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Spectropop V#0358

  • From: The Spectropop Group
  • Date: 12/18/99

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       Volume #0358                       December 18, 1999   
    Explanatory notes for the interested and informed Listener
    Subject:     James Marcus Smith/Jack Nitszche/Phil Spector
    Received:    12/18/99 1:28 am
    From:        jake tassell,
    To:          Spectropop List,
    Dear Lindsay
    I made some incredibly strange records with PJ Proby 
    somewhere in the dark dark days of the Eighties. I think 
    it would require me to have a long sit down and an 
    uncomfortable think for at least a week before I put pen 
    to paper on that episode, so I'm closing that account for 
    As far as I know, and anyone's welcome to contradict me on
    this point, Proby made only two tracks with Jack Nitszche -
    'I Can't Make It Alone' and 'You Make Me Feel Like Someone'. 
    The former an obvious Righteous Brothers elephant-drag 
    through the miseries and the latter a similarly 'Righteous' 
    type track though with more of a nod toward the flavour 
    of a contemporaneous soul-ballad style, a la - Ray 
    Pollard's superb epic road-ballad 'The Drifter' (though 
    don't ask me which one came first - I'm no expert - all I 
    truthfully care about is whether a record has the ability 
    to manually blow my socks off). 'YMMFLS' also has a very 
    nice unusual piano figure and a good string arrangement.
    PJ Proby had, and I kid you not, still has, one of the 
    most stunning voices committed to record, but I think some
    singers work with the Wall Of Sound treatment and some 
    don't. Maybe it's just one of those 'chemical' things. On 
    the Proby/Nitszche stuff, the gargantuan W.O.S. production
    offensive is pitted against Proby's mighty Herculean 
    warbling (must've looked great on paper) but the 
    convergent parts just seem to cancel each other out - it's
    as if somehow the two opposing factions end up flat on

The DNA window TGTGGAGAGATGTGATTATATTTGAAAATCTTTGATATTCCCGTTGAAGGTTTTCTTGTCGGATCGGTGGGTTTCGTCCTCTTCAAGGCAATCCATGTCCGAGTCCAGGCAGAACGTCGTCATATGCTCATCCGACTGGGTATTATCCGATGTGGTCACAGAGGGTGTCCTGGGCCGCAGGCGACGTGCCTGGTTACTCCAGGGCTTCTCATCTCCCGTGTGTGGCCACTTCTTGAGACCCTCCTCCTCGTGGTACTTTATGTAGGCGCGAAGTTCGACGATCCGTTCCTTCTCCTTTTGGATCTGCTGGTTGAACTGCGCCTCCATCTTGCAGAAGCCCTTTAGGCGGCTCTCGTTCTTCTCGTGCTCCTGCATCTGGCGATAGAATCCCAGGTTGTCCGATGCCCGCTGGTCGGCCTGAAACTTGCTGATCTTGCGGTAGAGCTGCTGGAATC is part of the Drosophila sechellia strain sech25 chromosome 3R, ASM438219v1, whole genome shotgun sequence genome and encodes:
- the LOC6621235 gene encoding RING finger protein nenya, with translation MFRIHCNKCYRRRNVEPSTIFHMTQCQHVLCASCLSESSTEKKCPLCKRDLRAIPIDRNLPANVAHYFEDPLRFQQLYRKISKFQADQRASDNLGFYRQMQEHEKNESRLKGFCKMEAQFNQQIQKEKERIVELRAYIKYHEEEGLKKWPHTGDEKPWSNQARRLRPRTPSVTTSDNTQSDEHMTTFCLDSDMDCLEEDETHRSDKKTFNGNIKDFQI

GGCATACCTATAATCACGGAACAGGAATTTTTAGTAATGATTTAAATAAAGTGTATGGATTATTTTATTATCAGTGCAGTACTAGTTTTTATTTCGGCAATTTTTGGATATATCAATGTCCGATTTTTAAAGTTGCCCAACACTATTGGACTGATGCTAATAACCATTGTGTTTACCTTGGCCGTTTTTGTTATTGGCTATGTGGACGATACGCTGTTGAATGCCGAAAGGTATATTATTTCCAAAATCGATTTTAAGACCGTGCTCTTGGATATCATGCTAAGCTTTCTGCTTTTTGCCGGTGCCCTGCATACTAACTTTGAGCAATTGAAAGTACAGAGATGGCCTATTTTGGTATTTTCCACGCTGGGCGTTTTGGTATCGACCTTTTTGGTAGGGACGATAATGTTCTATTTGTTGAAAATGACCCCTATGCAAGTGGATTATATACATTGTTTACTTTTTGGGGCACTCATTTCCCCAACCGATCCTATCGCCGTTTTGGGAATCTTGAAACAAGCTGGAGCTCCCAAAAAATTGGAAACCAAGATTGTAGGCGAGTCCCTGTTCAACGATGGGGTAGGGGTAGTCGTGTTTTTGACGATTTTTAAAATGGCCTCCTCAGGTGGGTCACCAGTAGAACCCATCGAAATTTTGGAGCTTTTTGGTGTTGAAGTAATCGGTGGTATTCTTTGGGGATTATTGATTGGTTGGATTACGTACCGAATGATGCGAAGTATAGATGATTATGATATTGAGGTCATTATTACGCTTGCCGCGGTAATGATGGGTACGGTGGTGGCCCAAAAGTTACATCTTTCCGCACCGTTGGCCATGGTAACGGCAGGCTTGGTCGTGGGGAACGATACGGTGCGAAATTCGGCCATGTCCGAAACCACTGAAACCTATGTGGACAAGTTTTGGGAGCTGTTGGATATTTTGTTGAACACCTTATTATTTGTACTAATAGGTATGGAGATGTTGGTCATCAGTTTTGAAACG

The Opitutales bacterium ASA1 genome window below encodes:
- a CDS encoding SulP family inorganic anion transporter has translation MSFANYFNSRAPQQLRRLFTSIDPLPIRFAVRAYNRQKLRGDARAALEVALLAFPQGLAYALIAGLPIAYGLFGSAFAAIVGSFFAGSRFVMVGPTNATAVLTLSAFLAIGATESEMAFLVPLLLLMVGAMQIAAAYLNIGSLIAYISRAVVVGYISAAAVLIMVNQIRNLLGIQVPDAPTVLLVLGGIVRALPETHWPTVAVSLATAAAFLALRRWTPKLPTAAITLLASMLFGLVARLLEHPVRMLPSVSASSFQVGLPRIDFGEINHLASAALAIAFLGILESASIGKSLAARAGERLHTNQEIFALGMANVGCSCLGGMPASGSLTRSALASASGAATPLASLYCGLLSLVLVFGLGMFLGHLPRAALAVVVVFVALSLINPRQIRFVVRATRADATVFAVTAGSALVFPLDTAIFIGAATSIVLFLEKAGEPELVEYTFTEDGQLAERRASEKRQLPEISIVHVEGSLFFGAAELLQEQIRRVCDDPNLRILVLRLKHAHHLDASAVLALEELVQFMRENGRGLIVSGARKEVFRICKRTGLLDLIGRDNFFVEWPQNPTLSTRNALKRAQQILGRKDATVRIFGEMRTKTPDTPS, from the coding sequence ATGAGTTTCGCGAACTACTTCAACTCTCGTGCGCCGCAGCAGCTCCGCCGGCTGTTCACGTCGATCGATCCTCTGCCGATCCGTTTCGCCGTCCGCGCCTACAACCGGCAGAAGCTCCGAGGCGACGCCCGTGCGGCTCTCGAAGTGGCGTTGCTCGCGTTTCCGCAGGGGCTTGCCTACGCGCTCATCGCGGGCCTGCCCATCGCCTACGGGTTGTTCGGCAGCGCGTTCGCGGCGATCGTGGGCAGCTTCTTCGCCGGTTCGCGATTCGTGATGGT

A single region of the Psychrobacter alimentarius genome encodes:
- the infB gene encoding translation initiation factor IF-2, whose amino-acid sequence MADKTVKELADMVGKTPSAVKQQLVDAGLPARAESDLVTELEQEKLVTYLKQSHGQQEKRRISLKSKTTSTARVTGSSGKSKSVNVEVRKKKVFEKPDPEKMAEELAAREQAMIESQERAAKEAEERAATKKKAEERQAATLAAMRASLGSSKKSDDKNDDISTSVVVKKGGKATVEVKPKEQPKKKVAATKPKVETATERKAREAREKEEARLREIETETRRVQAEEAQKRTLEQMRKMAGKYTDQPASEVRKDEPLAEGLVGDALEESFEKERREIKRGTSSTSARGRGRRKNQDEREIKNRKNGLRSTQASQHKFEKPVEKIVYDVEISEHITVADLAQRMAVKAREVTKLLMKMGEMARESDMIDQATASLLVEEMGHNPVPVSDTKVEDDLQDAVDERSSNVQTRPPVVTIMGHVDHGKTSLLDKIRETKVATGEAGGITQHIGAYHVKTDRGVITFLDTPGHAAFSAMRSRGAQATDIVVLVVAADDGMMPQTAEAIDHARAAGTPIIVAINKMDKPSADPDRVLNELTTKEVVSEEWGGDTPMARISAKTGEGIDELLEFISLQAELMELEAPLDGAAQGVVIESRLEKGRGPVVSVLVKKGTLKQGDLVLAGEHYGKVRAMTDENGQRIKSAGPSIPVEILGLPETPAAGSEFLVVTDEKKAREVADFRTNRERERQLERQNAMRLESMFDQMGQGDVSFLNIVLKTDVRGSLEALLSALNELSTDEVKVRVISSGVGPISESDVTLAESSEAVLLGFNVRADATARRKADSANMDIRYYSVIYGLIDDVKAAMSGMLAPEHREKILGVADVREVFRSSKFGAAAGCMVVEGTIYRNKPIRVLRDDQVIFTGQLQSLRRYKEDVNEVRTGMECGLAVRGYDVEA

their backs gasping for breath on the floor! I think the 
    Nitszchean sound-flood wins by a margin but it's not 
    exactly The Rhine overflowing - more like a dank soggy 
    pudden. Sorry, I don't mean to trash your favourite record, 
    this is after all - only my opinion. If you like it 
    that's fine, I kind of like it, but it has points of 
    failure that make you realize what an absolute master 
    Spector was - but no! - I'm not going to write yet another
    slavering 70,000 word eulogie to 'River Deep Mountain High' -
    I Refuse!!! But I will say this - from the listeners' 
    point of view at the very least; the hyberbole about 
    Spector and Richard Wagner was right - nowhere else in 
    20th Century music can you find the dynamic levels of deep
    psychological trauma and high voltage emotional intensity 
    that are present in RDMH - and those almighty resonances 
    didn't get there by themselves, if you know what I mean. 
    That's why it has historically been impossible for Phil 
    Spector to 'get along' like other producers - It's the 
    question that makes The Excelsiors among us, be they 
    sportsmen, painters, musicians or military leaders;- 
    victims of their own genius, and that question is - what 
    does one do for an encore!?
    Speaking as someone who at various times has attempted it 
    in various studios, the Wall Of Sound thing is a heftily 
    tricky thing to master (I got close - but I didn't win a 
    cigar), it requires a phenomenal amount of sonic and 
    psychological awareness, a truckload of diamond hard focus, 
    superhuman tirelessness - and that's just for starters. 
    You really have to know what you're doing with that stuff.
    It's not just a question of; put the usual components in, 
    multiply by a thousand and drown in an enormous vat of 
    echo - as anyone who has heard Rodney Bingenheimer's 
    accidentally comical assault on 'And Then I Kissed Her' 
    will testify. It really takes a lot of talent and a lot of
    hard work to make that stuff sing, but most of all, and 
    this is the scary part: - there's something really 
    psychologically taxing about it - which is probably the 
    real reason why nobody does it anymore - Spector!!! 
    Wilson!!! - A Warning From History!!!
    Back to the subject of Proby/Nitszche, I don't know 
    anything about different mixes. Does anyone out there know
    why I've got two completely different sounding mixes of I 
    and T.T.'s 'I'll Never Need More Than This'?
    Thanks once again to Michael G Marvin for the update on 
    Gold Star tech. spec.
    Top Regards to All Spectorists
    Jake Tassell 
    --------------------[ archived by Spectropop ]--------------------
    Subject:     P.J. Proby
    Received:    12/18/99 1:28 am
    From:        Jamie LePage,
    To:          Spectropop List,
    Lindsay Martin, wrote:
    >The interesting thing is that Version (2) seems to be the 
    >same track, but it has some vocals missing: the single has